The demise of civilization has been predicted since it began, but the odds of keeping Planet Earth alive and well are getting worse amid a breakneck pace of scientific advances, according to Martin Rees, Britain's honorary astronomer royal. Rees' predictions were discussed in a June 9 Reuters story.

Rees calculates that the odds of an apocalyptic disaster striking Earth have risen to about 50 percent from 20 percent a hundred years ago. The 60-year-old scientist, author of the recently published Our Final Hour, says science is advancing in a far more unpredictable and potentially dangerous pattern than ever before. He lists as mankind's biggest threats: nuclear terrorism, deadly engineered viruses, rogue machines and genetic engineering that could alter human character. All of those could result from innocent error or the action of a single malevolent individual.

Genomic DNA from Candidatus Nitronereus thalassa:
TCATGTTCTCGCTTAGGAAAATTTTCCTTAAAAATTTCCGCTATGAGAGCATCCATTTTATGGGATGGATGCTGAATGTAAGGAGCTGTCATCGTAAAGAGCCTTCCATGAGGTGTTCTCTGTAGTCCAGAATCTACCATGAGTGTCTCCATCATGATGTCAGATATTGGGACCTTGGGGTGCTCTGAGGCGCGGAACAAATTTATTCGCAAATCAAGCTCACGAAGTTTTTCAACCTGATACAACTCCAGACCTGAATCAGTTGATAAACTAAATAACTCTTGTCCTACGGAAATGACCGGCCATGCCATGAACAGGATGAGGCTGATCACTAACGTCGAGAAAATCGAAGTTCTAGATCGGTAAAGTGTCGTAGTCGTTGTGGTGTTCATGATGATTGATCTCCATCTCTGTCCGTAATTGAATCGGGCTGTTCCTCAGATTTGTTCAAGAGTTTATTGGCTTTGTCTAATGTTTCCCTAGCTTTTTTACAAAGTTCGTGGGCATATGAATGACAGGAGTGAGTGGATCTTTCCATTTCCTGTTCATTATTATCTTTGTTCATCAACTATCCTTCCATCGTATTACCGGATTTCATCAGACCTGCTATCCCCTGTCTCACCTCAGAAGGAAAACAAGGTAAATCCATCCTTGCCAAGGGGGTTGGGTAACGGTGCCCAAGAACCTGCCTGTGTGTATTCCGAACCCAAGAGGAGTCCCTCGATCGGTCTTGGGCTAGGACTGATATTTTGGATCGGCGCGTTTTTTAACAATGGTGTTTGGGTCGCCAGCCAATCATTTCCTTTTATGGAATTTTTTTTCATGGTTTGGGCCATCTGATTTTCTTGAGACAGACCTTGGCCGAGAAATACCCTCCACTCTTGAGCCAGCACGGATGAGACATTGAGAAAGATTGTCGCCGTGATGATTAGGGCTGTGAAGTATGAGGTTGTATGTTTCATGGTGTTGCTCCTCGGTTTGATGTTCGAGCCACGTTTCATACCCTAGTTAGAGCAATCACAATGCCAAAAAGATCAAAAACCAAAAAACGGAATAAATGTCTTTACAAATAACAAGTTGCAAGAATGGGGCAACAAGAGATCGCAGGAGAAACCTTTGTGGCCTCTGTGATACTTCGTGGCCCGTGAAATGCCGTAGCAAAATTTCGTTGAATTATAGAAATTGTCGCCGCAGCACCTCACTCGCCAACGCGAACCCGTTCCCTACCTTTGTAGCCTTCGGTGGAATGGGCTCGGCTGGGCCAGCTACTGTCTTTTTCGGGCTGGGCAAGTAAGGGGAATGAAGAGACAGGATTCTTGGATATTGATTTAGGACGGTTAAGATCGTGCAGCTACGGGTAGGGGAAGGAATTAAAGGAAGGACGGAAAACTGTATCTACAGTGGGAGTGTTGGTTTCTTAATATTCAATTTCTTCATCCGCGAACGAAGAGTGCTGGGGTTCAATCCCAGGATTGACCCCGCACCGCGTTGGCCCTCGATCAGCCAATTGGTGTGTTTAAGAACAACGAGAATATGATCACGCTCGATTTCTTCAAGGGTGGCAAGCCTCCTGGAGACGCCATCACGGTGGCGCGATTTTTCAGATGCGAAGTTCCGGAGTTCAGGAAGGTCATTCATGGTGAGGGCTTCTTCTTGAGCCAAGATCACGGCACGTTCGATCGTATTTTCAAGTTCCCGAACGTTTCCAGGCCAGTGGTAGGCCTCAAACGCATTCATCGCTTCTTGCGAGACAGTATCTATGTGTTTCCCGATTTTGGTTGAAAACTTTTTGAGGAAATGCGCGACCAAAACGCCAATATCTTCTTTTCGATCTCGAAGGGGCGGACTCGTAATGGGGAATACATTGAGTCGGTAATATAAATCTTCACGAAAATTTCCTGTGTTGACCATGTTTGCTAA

By 2020, an instance of bioterror or bioerror will have killed a million people, Rees contends. "There is a growing gap between doors that are open and doors that should be open," Rees, a professor at Britain's Cambridge University, said in a recent interview.

The cosmologist concedes that natural disasters have always loomed -- so-called supervolanoes could explode at any time and asteroids could slam into the planet, causing massive climate changes -- but says the most frightening risks are probably man-made.